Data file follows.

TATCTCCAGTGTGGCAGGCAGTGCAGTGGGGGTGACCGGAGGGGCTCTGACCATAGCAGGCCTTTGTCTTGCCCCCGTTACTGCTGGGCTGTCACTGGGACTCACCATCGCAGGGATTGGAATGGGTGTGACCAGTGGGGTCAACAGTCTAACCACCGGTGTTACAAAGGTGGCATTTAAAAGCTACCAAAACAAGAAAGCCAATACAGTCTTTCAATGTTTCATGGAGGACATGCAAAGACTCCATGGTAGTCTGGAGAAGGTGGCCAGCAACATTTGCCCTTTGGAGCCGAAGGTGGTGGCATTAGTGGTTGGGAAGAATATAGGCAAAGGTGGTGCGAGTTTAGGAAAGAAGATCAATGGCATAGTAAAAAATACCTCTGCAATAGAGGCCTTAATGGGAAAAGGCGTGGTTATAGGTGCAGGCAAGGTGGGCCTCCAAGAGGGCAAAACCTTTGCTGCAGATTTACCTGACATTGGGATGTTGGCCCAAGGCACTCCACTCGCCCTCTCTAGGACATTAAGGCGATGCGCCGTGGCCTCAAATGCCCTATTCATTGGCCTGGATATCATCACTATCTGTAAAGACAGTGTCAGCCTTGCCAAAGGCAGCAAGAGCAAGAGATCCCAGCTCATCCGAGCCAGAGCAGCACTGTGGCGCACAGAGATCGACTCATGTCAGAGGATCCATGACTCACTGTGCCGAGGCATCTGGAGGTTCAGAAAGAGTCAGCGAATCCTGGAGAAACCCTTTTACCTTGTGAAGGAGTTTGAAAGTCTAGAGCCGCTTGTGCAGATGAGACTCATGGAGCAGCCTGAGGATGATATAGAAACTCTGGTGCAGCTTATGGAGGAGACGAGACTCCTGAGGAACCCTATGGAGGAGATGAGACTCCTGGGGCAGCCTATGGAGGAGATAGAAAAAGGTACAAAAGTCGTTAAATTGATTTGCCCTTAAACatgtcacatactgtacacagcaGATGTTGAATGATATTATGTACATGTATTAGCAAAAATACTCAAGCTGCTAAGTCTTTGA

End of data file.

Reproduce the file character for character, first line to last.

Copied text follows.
TATCTCCAGTGTGGCAGGCAGTGCAGTGGGGGTGACCGGAGGGGCTCTGACCATAGCAGGCCTTTGTCTTGCCCCCGTTACTGCTGGGCTGTCACTGGGACTCACCATCGCAGGGATTGGAATGGGTGTGACCAGTGGGGTCAACAGTCTAACCACCGGTGTTACAAAGGTGGCATTTAAAAGCTACCAAAACAAGAAAGCCAATACAGTCTTTCAATGTTTCATGGAGGACATGCAAAGACTCCATGGTAGTCTGGAGAAGGTGGCCAGCAACATTTGCCCTTTGGAGCCGAAGGTGGTGGCATTAGTGGTTGGGAAGAATATAGGCAAAGGTGGTGCGAGTTTAGGAAAGAAGATCAATGGCATAGTAAAAAATACCTCTGCAATAGAGGCCTTAATGGGAAAAGGCGTGGTTATAGGTGCAGGCAAGGTGGGCCTCCAAGAGGGCAAAACCTTTGCTGCAGATTTACCTGACATTGGGATGTTGGCCCAAGGCACTCCACTCGCCCTCTCTAGGACATTAAGGCGATGCGCCGTGGCCTCAAATGCCCTATTCATTGGCCTGGATATCATCACTATCTGTAAAGACAGTGTCAGCCTTGCCAAAGGCAGCAAGAGCAAGAGATCCCAGCTCATCCGAGCCAGAGCAGCACTGTGGCGCACAGAGATCGACTCATGTCAGAGGATCCATGACTCACTGTGCCGAGGCATCTGGAGGTTCAGAAAGAGTCAGCGAATCCTGGAGAAACCCTTTTACCTTGTGAAGGAGTTTGAAAGTCTAGAGCCGCTTGTGCAGATGAGACTCATGGAGCAGCCTGAGGATGATATAGAAACTCTGGTGCAGCTTATGGAGGAGACGAGACTCCTGAGGAACCCTATGGAGGAGATGAGACTCCTGGGGCAGCCTATGGAGGAGATAGAAAAAGGTACAAAAGTCGTTAAATTGATTTGCCCTTAAACatgtcacatactgtacacagcaGATGTTGAATGATATTATGTACATGTATTAGCAAAAATACTCAAGCTGCTAAGTCTTTGA